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Tasting glasses 05/09/2010 (TNB)

I had a fascinating conversation with David Harvey some time ago about glasses. He has taken to using "tumblers" with a fairly flat base and a broad opening at the top: quite the opposite of the traditional narrow-topped tasting glass.

His view (at least as I understood it) is that the traditional wine glass funnels up a load of alcohol and primary fruit flavours to your nose and overwhelms it, making it difficult to spot subtlety and genuine interest. If something has a fine nose from his glass, he said, then it really is good - rubbish wines become simply anonymous.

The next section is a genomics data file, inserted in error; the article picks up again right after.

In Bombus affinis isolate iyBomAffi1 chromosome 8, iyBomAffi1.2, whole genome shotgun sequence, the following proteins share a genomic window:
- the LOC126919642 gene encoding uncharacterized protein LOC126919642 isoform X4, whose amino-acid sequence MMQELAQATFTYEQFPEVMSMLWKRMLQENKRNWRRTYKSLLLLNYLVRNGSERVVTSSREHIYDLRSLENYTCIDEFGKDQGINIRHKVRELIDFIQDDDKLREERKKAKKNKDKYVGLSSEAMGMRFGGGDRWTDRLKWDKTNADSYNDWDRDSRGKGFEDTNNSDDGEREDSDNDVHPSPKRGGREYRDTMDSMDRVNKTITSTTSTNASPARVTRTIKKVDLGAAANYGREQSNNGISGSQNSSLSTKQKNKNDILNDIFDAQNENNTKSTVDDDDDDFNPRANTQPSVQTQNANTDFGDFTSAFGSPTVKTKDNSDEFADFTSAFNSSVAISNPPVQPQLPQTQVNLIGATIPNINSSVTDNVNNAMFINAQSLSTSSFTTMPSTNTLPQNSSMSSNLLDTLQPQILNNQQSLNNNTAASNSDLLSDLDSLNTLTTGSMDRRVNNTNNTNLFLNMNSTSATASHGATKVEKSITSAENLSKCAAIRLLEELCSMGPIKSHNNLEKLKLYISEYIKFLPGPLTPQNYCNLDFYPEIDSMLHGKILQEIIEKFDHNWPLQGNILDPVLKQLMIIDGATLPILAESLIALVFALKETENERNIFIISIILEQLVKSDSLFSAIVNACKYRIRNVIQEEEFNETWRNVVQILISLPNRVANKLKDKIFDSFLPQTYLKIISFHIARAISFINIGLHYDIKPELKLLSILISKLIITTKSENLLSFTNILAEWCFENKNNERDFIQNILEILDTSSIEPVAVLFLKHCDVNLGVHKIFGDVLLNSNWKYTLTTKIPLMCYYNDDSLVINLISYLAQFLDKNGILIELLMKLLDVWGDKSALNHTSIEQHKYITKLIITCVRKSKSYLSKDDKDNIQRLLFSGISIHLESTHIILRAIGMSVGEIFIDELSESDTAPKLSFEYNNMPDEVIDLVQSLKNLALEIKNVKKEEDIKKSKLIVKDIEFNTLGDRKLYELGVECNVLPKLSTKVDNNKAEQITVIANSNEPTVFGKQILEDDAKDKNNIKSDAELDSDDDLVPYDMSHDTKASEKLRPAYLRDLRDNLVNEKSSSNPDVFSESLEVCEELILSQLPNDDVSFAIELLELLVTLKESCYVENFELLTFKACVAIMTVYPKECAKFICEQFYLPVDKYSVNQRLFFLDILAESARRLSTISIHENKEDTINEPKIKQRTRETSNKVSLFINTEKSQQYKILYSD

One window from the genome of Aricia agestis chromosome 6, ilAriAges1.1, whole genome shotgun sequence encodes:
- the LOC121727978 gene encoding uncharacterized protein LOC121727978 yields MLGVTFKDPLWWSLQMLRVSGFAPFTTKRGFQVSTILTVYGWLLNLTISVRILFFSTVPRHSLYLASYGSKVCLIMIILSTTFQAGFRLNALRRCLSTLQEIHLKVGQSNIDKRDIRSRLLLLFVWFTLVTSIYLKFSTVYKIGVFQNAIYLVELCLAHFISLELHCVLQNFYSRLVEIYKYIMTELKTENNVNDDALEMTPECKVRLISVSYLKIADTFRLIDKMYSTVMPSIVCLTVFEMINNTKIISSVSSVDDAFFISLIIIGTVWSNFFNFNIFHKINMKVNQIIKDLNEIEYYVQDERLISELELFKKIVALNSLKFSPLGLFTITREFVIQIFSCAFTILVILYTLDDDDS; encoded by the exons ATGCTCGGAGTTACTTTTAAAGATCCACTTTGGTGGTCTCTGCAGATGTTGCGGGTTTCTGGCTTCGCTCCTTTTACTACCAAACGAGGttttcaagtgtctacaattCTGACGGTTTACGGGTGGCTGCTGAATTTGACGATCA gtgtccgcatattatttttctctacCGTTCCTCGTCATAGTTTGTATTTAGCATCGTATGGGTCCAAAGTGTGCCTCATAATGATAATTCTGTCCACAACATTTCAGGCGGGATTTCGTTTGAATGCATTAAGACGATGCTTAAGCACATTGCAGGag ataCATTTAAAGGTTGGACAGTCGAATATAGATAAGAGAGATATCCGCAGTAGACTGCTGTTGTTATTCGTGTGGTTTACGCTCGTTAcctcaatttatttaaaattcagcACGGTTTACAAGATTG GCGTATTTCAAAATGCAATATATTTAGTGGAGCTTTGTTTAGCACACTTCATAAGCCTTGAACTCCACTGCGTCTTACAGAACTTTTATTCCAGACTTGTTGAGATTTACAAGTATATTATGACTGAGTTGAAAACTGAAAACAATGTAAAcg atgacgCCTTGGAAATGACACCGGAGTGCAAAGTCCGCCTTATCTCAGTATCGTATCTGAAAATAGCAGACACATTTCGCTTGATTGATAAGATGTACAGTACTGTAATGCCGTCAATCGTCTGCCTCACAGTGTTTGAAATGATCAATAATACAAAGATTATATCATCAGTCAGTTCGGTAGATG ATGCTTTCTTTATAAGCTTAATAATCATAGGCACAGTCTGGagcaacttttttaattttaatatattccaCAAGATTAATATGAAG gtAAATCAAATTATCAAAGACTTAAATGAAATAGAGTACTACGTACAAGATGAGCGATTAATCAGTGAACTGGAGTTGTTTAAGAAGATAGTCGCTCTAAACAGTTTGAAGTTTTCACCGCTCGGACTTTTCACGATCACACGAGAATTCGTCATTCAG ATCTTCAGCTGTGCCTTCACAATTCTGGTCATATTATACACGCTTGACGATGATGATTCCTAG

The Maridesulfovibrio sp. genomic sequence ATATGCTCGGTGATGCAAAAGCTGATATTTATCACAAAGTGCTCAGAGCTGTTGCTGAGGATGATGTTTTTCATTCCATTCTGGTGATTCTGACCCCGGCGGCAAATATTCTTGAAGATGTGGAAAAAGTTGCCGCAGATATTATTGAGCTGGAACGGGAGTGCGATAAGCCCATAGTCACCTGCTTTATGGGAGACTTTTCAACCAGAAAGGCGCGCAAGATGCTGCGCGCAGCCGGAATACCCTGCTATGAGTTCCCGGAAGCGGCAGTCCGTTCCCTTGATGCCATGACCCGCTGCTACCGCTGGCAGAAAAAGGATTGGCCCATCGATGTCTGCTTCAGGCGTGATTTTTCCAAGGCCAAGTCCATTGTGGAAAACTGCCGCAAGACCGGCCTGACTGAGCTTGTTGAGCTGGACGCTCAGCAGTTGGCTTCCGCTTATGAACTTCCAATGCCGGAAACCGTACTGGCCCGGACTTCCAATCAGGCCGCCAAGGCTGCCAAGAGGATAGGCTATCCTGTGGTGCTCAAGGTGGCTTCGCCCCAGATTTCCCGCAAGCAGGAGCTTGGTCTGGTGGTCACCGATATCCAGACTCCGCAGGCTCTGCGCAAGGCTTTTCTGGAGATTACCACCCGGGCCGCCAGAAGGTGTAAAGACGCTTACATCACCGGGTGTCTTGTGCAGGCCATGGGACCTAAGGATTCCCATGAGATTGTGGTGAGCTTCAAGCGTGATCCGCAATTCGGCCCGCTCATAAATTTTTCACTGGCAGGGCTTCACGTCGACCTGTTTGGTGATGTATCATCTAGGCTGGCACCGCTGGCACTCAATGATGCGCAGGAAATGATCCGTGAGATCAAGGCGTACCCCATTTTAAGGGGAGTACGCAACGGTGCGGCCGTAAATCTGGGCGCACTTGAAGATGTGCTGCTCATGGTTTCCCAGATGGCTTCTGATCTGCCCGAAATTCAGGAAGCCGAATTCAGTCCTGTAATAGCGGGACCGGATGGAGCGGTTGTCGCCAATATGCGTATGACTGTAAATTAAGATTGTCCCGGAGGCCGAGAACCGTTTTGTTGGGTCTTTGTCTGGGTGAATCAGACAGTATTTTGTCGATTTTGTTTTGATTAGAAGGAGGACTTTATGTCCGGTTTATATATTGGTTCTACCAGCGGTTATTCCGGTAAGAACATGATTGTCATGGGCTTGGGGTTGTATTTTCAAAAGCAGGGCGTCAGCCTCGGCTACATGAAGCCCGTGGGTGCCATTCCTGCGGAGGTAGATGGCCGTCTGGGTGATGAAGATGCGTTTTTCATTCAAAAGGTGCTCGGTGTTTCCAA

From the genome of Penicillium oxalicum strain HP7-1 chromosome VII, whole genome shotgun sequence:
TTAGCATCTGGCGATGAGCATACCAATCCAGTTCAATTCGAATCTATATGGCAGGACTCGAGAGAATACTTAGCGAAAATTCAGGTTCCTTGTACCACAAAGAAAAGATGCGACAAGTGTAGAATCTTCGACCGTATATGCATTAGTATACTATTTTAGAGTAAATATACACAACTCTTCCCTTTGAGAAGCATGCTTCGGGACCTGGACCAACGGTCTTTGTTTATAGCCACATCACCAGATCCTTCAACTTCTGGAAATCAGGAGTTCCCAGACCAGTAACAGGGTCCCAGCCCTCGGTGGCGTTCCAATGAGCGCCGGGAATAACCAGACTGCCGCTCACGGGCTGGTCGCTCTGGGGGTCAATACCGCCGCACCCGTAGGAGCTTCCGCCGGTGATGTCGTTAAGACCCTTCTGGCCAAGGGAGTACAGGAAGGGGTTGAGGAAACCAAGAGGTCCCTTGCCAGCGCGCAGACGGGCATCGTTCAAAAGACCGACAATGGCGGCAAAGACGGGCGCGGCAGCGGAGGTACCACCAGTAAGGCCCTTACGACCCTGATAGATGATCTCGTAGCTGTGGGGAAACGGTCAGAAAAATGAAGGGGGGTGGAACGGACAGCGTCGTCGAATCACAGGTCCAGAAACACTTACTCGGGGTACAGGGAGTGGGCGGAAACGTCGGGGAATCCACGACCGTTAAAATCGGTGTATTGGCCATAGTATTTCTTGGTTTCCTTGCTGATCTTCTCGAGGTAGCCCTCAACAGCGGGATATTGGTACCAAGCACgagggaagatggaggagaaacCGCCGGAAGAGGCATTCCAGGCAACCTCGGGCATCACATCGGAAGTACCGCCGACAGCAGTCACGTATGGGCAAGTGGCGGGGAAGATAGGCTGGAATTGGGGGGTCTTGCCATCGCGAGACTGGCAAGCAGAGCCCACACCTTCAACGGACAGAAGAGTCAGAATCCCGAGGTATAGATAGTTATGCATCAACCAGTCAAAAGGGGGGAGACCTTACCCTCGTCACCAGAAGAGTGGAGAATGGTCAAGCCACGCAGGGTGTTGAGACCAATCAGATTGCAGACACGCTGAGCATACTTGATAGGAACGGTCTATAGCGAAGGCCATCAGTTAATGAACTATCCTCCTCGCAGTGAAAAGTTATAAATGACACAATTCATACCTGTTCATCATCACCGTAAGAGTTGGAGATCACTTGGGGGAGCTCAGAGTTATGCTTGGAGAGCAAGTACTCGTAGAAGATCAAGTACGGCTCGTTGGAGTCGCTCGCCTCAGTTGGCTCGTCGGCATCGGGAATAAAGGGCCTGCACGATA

I could see his point on this, comparing as we did the Niepoort Port that we had in our glasses at the time. It reminded me too of people recommending something like the Riedel Montrachet glass for all wines. Of course, a glass that effectively gives less on the nose might enable better discrimination but still be less enjoyable, assuming ones purpose is drinking pleasure.

But I remain interested in this idea and have been using a glass like a slightly scaled down version of that Montrachet glass recently and I have to say it shows wines rather well. The glass is, I believe, a project of Gravner and Soldera to produce something suits both their wines.


Article added to Fine Wine Diary 05/09/2010   Return to top